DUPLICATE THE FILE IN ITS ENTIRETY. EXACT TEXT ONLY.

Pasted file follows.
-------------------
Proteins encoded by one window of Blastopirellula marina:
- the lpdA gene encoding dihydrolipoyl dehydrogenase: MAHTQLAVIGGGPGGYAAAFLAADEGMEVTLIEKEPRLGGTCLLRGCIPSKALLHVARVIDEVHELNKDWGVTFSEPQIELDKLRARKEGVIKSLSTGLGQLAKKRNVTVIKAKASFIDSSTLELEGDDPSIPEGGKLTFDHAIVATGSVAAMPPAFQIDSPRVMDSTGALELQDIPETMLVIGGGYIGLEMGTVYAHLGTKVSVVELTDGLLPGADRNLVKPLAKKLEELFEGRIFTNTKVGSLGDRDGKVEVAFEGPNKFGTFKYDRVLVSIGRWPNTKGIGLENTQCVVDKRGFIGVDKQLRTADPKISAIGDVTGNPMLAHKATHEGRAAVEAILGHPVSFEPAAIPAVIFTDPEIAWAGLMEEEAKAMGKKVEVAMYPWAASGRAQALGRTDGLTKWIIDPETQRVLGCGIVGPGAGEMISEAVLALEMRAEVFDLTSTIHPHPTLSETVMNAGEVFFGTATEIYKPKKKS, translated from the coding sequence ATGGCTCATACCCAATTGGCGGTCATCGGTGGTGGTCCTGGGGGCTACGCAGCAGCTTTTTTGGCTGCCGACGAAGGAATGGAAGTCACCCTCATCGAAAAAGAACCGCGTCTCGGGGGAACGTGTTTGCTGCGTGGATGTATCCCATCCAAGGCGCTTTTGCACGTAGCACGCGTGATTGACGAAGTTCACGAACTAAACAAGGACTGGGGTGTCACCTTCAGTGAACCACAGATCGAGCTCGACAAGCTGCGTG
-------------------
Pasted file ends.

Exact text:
Proteins encoded by one window of Blastopirellula marina:
- the lpdA gene encoding dihydrolipoyl dehydrogenase: MAHTQLAVIGGGPGGYAAAFLAADEGMEVTLIEKEPRLGGTCLLRGCIPSKALLHVARVIDEVHELNKDWGVTFSEPQIELDKLRARKEGVIKSLSTGLGQLAKKRNVTVIKAKASFIDSSTLELEGDDPSIPEGGKLTFDHAIVATGSVAAMPPAFQIDSPRVMDSTGALELQDIPETMLVIGGGYIGLEMGTVYAHLGTKVSVVELTDGLLPGADRNLVKPLAKKLEELFEGRIFTNTKVGSLGDRDGKVEVAFEGPNKFGTFKYDRVLVSIGRWPNTKGIGLENTQCVVDKRGFIGVDKQLRTADPKISAIGDVTGNPMLAHKATHEGRAAVEAILGHPVSFEPAAIPAVIFTDPEIAWAGLMEEEAKAMGKKVEVAMYPWAASGRAQALGRTDGLTKWIIDPETQRVLGCGIVGPGAGEMISEAVLALEMRAEVFDLTSTIHPHPTLSETVMNAGEVFFGTATEIYKPKKKS, translated from the coding sequence ATGGCTCATACCCAATTGGCGGTCATCGGTGGTGGTCCTGGGGGCTACGCAGCAGCTTTTTTGGCTGCCGACGAAGGAATGGAAGTCACCCTCATCGAAAAAGAACCGCGTCTCGGGGGAACGTGTTTGCTGCGTGGATGTATCCCATCCAAGGCGCTTTTGCACGTAGCACGCGTGATTGACGAAGTTCACGAACTAAACAAGGACTGGGGTGTCACCTTCAGTGAACCACAGATCGAGCTCGACAAGCTGCGTG